Traits define leaders behaviors. Good ones make for great leaders. Discover what different experts say leaders should possess
What are Leadership Traits?
This page focuses on the desired traits of leaders. You might ask though, about the difference betweens traits and styles.
A trait is a stable set of personality characteristics that get expressed across many (but not all situations). So, if you have the right leadership traits, people will perceive you as a leader.
A style, though, is based on the context or the situation that you find yourself in. In fact, there are at least 18 different types of styles from which to choose. So with styles, flexibility is the name of the game.
In this case, you would follow the advice of the Roman Emperor Marcus Aurelius who wrote in Meditations, “Be like the cliff against which the waves continually break; but it stands firm and tames the fury of the water around it.”
Why There Is No Universal List Of Leadership Traits
In psychology, a trait is a stable characteristic–potentially lasting throughout one’s entire life. Coming up with an exact list set of leadership traits is difficult due to:
Culture. What works in the West does not work in the East, a trait that works in France will be less successful in America.
Context. What trait is appropriate depends on the context one finds oneself.
Paradox. Leadership is paradoxical. It defies logic due to unconscious factors and emotions.
Means and Ends. Leadership is both a means when it focuses on process and behaviors and an end when leaders focuses on goals and outcomes.
Having said that an exact list in impossible to come up with, does not mean that leadership traits are not important in leadership development. It simply means that different experts will come up with different lists, so a certain amount of confusion will need to be tolerated.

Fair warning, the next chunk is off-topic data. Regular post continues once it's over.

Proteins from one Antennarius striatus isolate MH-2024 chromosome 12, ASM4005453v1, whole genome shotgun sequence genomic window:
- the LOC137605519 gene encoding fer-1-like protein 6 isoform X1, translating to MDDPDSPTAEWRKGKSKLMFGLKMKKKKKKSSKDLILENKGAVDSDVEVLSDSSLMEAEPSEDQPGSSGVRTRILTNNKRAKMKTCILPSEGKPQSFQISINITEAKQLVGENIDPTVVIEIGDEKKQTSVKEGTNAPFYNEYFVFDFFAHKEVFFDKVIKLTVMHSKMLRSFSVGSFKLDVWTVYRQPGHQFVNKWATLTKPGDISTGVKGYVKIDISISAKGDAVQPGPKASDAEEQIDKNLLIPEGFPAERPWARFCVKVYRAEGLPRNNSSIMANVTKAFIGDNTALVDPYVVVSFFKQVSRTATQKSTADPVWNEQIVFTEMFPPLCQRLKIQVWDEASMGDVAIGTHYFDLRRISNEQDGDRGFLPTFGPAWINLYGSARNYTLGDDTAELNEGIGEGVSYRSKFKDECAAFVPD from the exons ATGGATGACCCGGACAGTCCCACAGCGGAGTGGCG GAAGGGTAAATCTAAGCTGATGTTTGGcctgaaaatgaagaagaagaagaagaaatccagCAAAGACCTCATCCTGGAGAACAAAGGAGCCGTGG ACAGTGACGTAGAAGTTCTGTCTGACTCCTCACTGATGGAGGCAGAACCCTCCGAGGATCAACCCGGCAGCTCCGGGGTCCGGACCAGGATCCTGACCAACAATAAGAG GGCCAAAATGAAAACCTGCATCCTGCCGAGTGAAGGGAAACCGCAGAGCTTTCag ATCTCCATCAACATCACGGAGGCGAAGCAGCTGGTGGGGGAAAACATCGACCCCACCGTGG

It’s reasonable to assume that certain personality traits are associated with leadership, while others are not. Below are articles which talk about traits associated with leadership success and failure.
10 Articles On Desirable Leadership Traits
1. Hooper, Michael (2007). Culture and Leadership Effectiveness. Online .pdf document
It’s reasonable to assume that certain personality traits are helpful in projecting leadership. Yet, you can have both narcissistic leaders and humble ones – two opposite traits. Also, certain traits are more important in some cultures but less important in others. For example, Americans are more narcissistic while the Chinese are more humble.
One can exercise stellar leadership in France, yet fail miserably in Japan. Still, it’s thought that there are certain leadership traits that are universal across all cultures — thus the importance of the GLOBE (Global Leadership and Organizational Behavior Effectiveness) studies.
According to GLOBE research, there are ten major cultural clusters operating in the world today.